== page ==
Preliminary trials on humans are underway for a new form of cancer treatment developed by Cambridge-based Repligen Corporation, company officials said yesterday.
Repligen has been working on the drug since 1987, said Ramesh Ratan, senior vice president of the firm. The first human clinical trials, or phase one, began on AIDS patients afflicted with Kaposi's sarcoma--a type of skin cancer--in late June of 1992.
According to Ratan, results from these safety trials on the drug, Replistatin, are expected in late December.
So far no adverse reactions to the drug have been observed, company reports say.
All of the phase one tests will be complete by the end of next month, but the exact results will not be known for another month or so.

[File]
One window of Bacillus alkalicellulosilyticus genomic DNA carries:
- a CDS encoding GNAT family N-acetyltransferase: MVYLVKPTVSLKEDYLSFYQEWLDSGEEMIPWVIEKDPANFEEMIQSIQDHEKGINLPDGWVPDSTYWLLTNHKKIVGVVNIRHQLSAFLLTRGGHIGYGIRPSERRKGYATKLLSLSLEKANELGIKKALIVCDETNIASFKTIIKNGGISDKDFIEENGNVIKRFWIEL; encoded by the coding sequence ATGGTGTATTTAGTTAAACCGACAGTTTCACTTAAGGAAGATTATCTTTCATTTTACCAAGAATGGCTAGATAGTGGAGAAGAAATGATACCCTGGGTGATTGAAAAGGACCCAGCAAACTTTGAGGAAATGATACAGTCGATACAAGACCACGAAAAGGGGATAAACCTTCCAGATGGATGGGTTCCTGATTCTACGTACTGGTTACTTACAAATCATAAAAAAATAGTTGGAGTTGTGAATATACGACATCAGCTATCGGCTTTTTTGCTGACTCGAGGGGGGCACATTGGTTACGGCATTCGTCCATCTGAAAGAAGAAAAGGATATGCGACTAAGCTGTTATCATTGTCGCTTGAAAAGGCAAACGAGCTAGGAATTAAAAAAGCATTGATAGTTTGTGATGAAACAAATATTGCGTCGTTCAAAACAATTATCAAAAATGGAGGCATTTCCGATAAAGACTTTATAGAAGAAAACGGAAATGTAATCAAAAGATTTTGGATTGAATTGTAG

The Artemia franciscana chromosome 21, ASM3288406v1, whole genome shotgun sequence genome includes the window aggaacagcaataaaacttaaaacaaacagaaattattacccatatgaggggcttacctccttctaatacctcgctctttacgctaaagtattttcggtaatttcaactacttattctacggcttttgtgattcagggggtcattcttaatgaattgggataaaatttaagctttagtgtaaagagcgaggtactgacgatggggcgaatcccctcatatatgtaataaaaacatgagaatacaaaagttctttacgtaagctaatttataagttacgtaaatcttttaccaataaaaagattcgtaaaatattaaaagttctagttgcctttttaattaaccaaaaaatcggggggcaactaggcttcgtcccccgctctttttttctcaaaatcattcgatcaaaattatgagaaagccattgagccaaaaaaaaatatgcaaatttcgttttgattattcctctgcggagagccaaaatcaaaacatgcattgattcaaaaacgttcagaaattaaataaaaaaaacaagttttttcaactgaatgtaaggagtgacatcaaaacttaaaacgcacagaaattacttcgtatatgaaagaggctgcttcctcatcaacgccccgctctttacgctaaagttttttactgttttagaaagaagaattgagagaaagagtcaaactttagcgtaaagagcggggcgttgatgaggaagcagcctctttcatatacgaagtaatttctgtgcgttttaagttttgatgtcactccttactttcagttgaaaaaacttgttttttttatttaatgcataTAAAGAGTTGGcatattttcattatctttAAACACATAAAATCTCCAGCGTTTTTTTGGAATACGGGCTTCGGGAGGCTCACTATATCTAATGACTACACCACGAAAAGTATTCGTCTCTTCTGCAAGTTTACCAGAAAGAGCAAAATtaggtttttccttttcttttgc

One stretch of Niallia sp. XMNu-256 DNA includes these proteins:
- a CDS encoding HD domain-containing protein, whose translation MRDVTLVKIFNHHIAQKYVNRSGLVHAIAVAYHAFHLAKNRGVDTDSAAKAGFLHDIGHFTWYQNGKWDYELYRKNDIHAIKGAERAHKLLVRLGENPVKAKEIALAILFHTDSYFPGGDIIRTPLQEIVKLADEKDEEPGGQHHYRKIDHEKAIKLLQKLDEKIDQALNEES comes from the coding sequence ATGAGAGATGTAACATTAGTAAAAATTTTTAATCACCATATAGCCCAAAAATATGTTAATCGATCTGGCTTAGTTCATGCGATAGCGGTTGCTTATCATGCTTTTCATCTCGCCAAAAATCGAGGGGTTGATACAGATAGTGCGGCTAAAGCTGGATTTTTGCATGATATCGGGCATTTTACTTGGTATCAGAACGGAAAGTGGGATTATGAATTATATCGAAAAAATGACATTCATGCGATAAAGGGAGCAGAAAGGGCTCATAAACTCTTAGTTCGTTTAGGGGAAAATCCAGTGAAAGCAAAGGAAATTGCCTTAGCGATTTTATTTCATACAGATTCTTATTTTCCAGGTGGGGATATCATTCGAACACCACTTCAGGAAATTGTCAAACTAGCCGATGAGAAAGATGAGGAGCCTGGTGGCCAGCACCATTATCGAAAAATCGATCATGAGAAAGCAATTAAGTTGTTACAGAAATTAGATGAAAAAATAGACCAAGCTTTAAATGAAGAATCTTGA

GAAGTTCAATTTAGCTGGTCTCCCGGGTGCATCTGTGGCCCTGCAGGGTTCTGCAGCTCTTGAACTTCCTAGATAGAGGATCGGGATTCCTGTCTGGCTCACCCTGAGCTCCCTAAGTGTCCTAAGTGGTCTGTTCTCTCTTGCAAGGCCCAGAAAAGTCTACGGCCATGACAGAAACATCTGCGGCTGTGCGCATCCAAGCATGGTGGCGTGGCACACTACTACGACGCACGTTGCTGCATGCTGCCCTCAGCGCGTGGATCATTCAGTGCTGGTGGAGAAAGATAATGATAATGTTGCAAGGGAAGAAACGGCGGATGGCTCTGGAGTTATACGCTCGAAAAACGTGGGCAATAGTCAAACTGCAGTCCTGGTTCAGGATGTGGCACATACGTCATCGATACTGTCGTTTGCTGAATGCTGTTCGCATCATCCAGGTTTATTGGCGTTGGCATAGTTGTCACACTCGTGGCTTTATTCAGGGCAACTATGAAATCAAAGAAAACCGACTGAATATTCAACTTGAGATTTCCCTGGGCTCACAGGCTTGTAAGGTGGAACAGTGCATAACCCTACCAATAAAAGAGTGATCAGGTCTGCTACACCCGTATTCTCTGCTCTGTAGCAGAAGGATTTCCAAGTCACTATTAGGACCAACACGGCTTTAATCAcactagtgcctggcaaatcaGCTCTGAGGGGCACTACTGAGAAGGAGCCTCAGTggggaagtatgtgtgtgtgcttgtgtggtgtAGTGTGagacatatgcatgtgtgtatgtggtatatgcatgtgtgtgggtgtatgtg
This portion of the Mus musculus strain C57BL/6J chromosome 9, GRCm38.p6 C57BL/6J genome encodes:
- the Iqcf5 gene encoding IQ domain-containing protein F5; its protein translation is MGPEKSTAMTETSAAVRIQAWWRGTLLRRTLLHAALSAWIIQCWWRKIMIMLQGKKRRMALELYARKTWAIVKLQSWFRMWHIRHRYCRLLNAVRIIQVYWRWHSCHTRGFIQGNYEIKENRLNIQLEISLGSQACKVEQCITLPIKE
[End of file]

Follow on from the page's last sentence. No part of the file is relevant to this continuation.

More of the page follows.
Replistatin's potential as a cancer treatment rests in its ability to prevent the formation of blood vessel networks vital to the growth of tumors and lesions, according to a Repligen report.
In addition, Replistatin may be used to neutralize the effect of heparin, a drug used in cardiovascular procedures to prevent blood clotting.
Heparin neutralization is required in nearly all of the cardiopulmonary bypass procedures performed each year in the U.S.
After the conclusion of the first phase of clinical trials, Repligen plans to conduct two other phases of testing for efficacy of the drug. Ratan said he hopes to receive approval of the Food and Drug Administration for Replistatin by the year 1998.
While it is a long-term investment--Repligen does not expect to be able to market the drug until it is approved by the FDA--Ratan projects a potential market of $200 million.